Deutsch: Alkohol / Español: Alcohol / Português: Alcool / Français: Alcool / Italiano: Alcoli
In chemistry, an alcohol is an organic compound in which the hydroxyl functional group (-OH) is bound to a carbon atom. In particular, this carbon center should be saturated, having single bonds to three other atoms.
An important class of alcohols are the simple acyclic alcohols, the general formula for which is CnH2n+1OH. Of these ethanol (C2H5OH) is the alcohol found in alcoholic beverages; in common speech the word alcohol refers to ethanol.
In the food context, alcohol refers to a class of organic compounds that are produced by the fermentation of sugars and other carbohydrates. Alcoholic beverages such as beer, wine, and spirits contain varying amounts of alcohol, and are often consumed for their taste and intoxicating effects.
Some examples of alcoholic beverages include:
- Beer: A fermented beverage made from grains such as barley and wheat, often flavored with hops.
- Wine: A fermented beverage made from grapes or other fruits, often aged in oak barrels for flavor.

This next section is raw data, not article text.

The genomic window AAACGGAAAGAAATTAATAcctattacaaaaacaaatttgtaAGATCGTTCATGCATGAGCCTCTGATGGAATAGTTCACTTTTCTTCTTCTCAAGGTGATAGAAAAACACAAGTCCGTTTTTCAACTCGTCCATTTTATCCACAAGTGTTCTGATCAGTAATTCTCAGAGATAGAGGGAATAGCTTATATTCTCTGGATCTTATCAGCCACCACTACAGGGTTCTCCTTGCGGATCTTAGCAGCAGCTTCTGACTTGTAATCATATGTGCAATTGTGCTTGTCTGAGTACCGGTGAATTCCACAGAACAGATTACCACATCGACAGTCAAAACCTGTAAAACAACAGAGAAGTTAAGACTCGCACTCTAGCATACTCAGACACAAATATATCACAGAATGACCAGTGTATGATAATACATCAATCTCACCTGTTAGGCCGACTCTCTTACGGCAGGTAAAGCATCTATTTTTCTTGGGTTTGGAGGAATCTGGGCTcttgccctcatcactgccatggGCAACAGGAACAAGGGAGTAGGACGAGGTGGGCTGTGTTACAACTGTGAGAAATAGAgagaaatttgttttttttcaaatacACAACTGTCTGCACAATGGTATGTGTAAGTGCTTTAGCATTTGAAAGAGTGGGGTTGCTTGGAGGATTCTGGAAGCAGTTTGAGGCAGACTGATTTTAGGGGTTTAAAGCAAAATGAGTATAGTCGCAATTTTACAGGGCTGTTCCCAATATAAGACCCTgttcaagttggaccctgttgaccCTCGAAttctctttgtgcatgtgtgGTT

- Spirits: Alcoholic beverages that are distilled from fermented grains or fruits, such as whiskey, vodka, gin, and rum.
- Cider: A fermented beverage made from apples or other fruits.
- Mead: A fermented beverage made from honey, often flavored with spices or fruits.
Similar ingredients to alcohol include:
- Non-alcoholic beverages: Beverages that do not contain alcohol, such as water, soda, and juice.
- Fermented foods: Foods that are produced by the fermentation of sugars or carbohydrates, such as sauerkraut, kimchi, and yogurt.
- Vinegar: A sour liquid made from the fermentation of alcohol, often used as a condiment or ingredient in cooking.
- Yeast: A type of fungus that is used to ferment sugars in order to produce alcohol and carbon dioxide. Yeast is a key ingredient in the production of many alcoholic beverages.